Harken and I have had a close working relationship dating back to my Youth days, they have always been supportive of my campaigns and have helped me out of more than one tricky situation. It’s nice to know that I’m not only using the best kit with Harken but I also have a great team behind me.

You use 29 mmT2 blocks on your Laser, which is not a standard off the shelf choice (18 mm T2 from the Harken XD Kit), why do you choose this block over the standard fitting? 

Although the T2 18 mm is a fantastic block and I’ve no doubt of its huge breaking load, I feel the 29 mm gives me a slightly lower friction through my systems, I’m happy to give up a few grams and a little air drag from the ease of micro adjustments.

Your Laser is fitted with FSE rope, why do you choose FSE over other rope brands? 

Through my vast (ahemm) years in the Laser I have tried many different ropes and finally feel that I have found what I am after with the FSE lines. The FSE Dinghy control is very supple meaning it runs very well through my blocks, it also has no stretch and a high wear resistance; so much so that I haven’t changed my lines for over a year. The FSE Dyneema Ocean 7000 is another fantastic line that I use for all of my outhall system, it’s also extremely supple with a resistance to wear higher than any other line I have tried.

You have sailed a variety of boats in your career has this helped hone your skills as a sailor and professional athlete? 

Absolutely. Post Weymouth Olympics I took some time off from my Laser sailing. I got involved with some great teams calling tactics on Melges 32’s, Farr 40’s, TP52’s and many sports boats like the Viper and J70; achieving some fantastic results along the way. This experience was invaluable for my Olympic sailing as it helped me focus my tactic knowledge and technical skills, whilst allowing me the time out from Olympic campaigning needed to stay fresh and focused in the lead up to this games.

You speak very highly of your coach, Chris Gowers, how instrumental has Chris been in developing your skills as an Olympian?

Chris is a fantastic coach, anyone who has had the pleasure of working with him will tell you that he’s very unorthodox in his approach to certain things but when you start communicating on the same level he’s a wealth of vital information and experience. One of his key strengths is to distil the key information from the abundance of non-useful ideas floating around so that I can focus on getting the job done be it on the water or off.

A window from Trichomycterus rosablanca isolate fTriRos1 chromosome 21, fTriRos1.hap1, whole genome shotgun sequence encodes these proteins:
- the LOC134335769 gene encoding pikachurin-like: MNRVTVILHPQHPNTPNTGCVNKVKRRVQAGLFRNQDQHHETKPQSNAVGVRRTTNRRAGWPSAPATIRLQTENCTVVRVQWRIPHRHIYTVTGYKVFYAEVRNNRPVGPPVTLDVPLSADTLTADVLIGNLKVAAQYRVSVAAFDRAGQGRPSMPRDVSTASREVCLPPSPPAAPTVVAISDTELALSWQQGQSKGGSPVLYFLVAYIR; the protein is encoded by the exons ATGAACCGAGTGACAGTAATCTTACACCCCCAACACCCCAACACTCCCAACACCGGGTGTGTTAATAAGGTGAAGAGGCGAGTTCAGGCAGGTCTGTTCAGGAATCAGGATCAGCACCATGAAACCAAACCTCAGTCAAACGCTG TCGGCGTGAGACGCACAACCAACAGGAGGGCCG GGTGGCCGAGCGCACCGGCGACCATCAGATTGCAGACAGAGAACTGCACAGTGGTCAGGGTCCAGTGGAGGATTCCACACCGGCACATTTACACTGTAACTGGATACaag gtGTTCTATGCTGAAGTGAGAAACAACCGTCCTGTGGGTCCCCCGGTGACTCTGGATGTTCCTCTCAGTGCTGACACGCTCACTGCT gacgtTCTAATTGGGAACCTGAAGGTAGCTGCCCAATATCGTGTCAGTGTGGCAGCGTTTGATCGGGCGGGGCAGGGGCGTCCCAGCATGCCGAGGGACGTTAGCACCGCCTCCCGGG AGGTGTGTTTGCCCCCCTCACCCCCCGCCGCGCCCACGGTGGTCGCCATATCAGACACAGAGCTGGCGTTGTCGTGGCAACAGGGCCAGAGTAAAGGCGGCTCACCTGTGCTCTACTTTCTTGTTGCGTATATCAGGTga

What advice do you have for sailors aspiring to be in your shoes? 

Work hard but enjoy the sport. It’s far too easy to get drawn in to the competitive side of the sport too early and forget the real reason your out on the water. To have fun!

***END***

Things don’t slow down for Nick who will be very busy right up to the end of the year competing in theISAF Sailing World Cup Final in Abu Dhabi in November as well as heading to Rio for training in December. Watch this space…

Nick’s results from 2014:

Date

Event

Class

Position

Sept 14

ISAF Sailing World Championships

Laser

3

Aug 14

Aquece Rio International Sailing Regatta 2014 (Rio 2016 Test Event)

Laser

3

Jun 14

Laser European Championship

Laser

3

May 14

Garda And Trentino Olympic Week

Laser

3

Apr 14

ISAF Sailing World Cup Hyeres

Laser

5

Jan 14

ISAF Sailing World Cup Miami

Laser

3

 

Find out more about Harken dinghy hardware HERE

Follow Nick on:
Facebook: Nick Thompson Sailing
Twitter: @Nick_Thompo 

 

Follow Harken UK on:
Facebook: Harken UK
Twitter: @HarkenUK